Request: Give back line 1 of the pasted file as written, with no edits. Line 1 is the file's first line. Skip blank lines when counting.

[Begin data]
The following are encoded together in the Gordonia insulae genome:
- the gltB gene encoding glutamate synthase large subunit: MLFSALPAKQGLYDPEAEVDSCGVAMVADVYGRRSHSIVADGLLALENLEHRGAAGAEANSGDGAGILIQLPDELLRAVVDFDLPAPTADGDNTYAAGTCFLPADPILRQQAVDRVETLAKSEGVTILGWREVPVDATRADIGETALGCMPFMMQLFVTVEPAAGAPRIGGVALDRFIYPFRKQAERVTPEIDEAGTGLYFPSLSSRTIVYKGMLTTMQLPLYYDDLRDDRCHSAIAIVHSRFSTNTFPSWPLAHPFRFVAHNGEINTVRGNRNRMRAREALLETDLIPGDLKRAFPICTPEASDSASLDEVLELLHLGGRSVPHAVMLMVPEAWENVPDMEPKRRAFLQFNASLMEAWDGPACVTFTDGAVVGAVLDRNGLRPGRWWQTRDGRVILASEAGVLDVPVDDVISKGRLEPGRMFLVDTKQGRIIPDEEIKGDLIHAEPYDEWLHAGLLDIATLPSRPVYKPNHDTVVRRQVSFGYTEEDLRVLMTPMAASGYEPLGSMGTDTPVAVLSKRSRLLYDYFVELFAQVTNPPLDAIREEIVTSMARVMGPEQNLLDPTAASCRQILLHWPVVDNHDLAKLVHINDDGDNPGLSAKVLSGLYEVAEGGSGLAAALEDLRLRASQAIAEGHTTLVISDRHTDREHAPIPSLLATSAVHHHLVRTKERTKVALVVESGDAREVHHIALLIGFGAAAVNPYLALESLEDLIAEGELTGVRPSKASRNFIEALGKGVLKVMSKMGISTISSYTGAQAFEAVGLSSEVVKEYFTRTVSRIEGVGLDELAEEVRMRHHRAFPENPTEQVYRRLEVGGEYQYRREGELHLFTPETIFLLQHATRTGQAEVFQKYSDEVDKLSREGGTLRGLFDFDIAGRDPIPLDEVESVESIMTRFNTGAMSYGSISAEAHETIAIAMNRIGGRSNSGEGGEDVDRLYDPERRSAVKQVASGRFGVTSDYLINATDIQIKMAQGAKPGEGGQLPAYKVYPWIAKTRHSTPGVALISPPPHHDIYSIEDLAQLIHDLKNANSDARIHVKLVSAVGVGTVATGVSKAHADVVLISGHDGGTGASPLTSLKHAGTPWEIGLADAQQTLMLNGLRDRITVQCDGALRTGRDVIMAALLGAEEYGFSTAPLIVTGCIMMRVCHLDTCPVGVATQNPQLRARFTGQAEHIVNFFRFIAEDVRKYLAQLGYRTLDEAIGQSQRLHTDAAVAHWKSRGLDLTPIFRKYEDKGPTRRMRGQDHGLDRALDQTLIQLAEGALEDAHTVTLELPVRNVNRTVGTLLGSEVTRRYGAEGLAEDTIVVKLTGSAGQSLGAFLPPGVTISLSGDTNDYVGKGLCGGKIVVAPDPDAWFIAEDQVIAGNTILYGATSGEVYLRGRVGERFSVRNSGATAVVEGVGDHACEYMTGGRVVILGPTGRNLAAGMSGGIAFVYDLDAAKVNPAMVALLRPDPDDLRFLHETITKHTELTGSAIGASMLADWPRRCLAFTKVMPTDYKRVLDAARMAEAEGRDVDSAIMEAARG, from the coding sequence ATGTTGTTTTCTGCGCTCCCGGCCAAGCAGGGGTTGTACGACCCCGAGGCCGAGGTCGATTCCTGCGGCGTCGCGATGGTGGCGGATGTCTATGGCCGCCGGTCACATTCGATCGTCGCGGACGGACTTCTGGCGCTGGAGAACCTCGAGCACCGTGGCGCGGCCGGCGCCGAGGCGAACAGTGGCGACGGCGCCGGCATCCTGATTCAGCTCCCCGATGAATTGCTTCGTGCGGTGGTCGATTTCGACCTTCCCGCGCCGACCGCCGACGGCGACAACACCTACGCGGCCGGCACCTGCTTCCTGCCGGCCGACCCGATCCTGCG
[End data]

The following are encoded together in the Gordonia insulae genome: